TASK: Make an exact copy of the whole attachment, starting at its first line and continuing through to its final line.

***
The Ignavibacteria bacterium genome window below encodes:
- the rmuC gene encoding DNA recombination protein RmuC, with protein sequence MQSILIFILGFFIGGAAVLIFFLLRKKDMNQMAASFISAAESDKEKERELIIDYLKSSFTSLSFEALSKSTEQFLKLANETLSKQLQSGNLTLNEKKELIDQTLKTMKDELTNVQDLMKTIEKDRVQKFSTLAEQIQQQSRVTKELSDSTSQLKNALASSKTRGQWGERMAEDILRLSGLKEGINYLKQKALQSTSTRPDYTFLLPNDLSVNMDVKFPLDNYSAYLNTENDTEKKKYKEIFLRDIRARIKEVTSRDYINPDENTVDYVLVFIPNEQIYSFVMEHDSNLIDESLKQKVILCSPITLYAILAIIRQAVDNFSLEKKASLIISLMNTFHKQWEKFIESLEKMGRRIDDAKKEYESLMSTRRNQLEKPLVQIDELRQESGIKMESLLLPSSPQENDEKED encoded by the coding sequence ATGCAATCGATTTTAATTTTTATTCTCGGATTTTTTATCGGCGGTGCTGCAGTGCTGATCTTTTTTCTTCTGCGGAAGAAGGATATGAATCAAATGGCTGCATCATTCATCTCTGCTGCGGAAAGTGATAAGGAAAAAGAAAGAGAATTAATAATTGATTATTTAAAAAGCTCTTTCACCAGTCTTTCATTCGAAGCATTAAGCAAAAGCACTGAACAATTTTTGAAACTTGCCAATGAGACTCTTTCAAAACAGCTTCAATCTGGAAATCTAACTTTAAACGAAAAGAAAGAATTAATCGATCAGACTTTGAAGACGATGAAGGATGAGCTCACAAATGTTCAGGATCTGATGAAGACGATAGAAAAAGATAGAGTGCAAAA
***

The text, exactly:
The Ignavibacteria bacterium genome window below encodes:
- the rmuC gene encoding DNA recombination protein RmuC, with protein sequence MQSILIFILGFFIGGAAVLIFFLLRKKDMNQMAASFISAAESDKEKERELIIDYLKSSFTSLSFEALSKSTEQFLKLANETLSKQLQSGNLTLNEKKELIDQTLKTMKDELTNVQDLMKTIEKDRVQKFSTLAEQIQQQSRVTKELSDSTSQLKNALASSKTRGQWGERMAEDILRLSGLKEGINYLKQKALQSTSTRPDYTFLLPNDLSVNMDVKFPLDNYSAYLNTENDTEKKKYKEIFLRDIRARIKEVTSRDYINPDENTVDYVLVFIPNEQIYSFVMEHDSNLIDESLKQKVILCSPITLYAILAIIRQAVDNFSLEKKASLIISLMNTFHKQWEKFIESLEKMGRRIDDAKKEYESLMSTRRNQLEKPLVQIDELRQESGIKMESLLLPSSPQENDEKED encoded by the coding sequence ATGCAATCGATTTTAATTTTTATTCTCGGATTTTTTATCGGCGGTGCTGCAGTGCTGATCTTTTTTCTTCTGCGGAAGAAGGATATGAATCAAATGGCTGCATCATTCATCTCTGCTGCGGAAAGTGATAAGGAAAAAGAAAGAGAATTAATAATTGATTATTTAAAAAGCTCTTTCACCAGTCTTTCATTCGAAGCATTAAGCAAAAGCACTGAACAATTTTTGAAACTTGCCAATGAGACTCTTTCAAAACAGCTTCAATCTGGAAATCTAACTTTAAACGAAAAGAAAGAATTAATCGATCAGACTTTGAAGACGATGAAGGATGAGCTCACAAATGTTCAGGATCTGATGAAGACGATAGAAAAAGATAGAGTGCAAAA